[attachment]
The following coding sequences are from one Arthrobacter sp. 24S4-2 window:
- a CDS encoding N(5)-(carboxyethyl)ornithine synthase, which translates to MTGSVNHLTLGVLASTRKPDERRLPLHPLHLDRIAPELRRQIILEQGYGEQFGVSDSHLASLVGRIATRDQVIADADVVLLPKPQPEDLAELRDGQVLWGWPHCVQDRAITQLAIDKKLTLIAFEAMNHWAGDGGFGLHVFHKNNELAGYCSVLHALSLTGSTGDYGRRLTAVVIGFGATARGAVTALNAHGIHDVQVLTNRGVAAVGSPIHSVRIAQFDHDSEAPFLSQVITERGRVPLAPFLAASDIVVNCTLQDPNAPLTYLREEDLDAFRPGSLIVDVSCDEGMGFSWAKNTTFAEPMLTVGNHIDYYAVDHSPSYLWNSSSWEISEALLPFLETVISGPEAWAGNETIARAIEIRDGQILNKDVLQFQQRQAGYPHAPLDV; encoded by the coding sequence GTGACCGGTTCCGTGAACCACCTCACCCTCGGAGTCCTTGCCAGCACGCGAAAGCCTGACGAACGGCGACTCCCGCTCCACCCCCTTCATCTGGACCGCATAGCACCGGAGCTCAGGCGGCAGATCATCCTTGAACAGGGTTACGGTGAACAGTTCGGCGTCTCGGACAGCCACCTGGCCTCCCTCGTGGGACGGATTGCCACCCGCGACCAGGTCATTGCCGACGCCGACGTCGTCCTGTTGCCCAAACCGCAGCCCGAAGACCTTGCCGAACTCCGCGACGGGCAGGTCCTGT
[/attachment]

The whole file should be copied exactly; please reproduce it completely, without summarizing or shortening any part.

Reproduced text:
The following coding sequences are from one Arthrobacter sp. 24S4-2 window:
- a CDS encoding N(5)-(carboxyethyl)ornithine synthase, which translates to MTGSVNHLTLGVLASTRKPDERRLPLHPLHLDRIAPELRRQIILEQGYGEQFGVSDSHLASLVGRIATRDQVIADADVVLLPKPQPEDLAELRDGQVLWGWPHCVQDRAITQLAIDKKLTLIAFEAMNHWAGDGGFGLHVFHKNNELAGYCSVLHALSLTGSTGDYGRRLTAVVIGFGATARGAVTALNAHGIHDVQVLTNRGVAAVGSPIHSVRIAQFDHDSEAPFLSQVITERGRVPLAPFLAASDIVVNCTLQDPNAPLTYLREEDLDAFRPGSLIVDVSCDEGMGFSWAKNTTFAEPMLTVGNHIDYYAVDHSPSYLWNSSSWEISEALLPFLETVISGPEAWAGNETIARAIEIRDGQILNKDVLQFQQRQAGYPHAPLDV; encoded by the coding sequence GTGACCGGTTCCGTGAACCACCTCACCCTCGGAGTCCTTGCCAGCACGCGAAAGCCTGACGAACGGCGACTCCCGCTCCACCCCCTTCATCTGGACCGCATAGCACCGGAGCTCAGGCGGCAGATCATCCTTGAACAGGGTTACGGTGAACAGTTCGGCGTCTCGGACAGCCACCTGGCCTCCCTCGTGGGACGGATTGCCACCCGCGACCAGGTCATTGCCGACGCCGACGTCGTCCTGTTGCCCAAACCGCAGCCCGAAGACCTTGCCGAACTCCGCGACGGGCAGGTCCTGT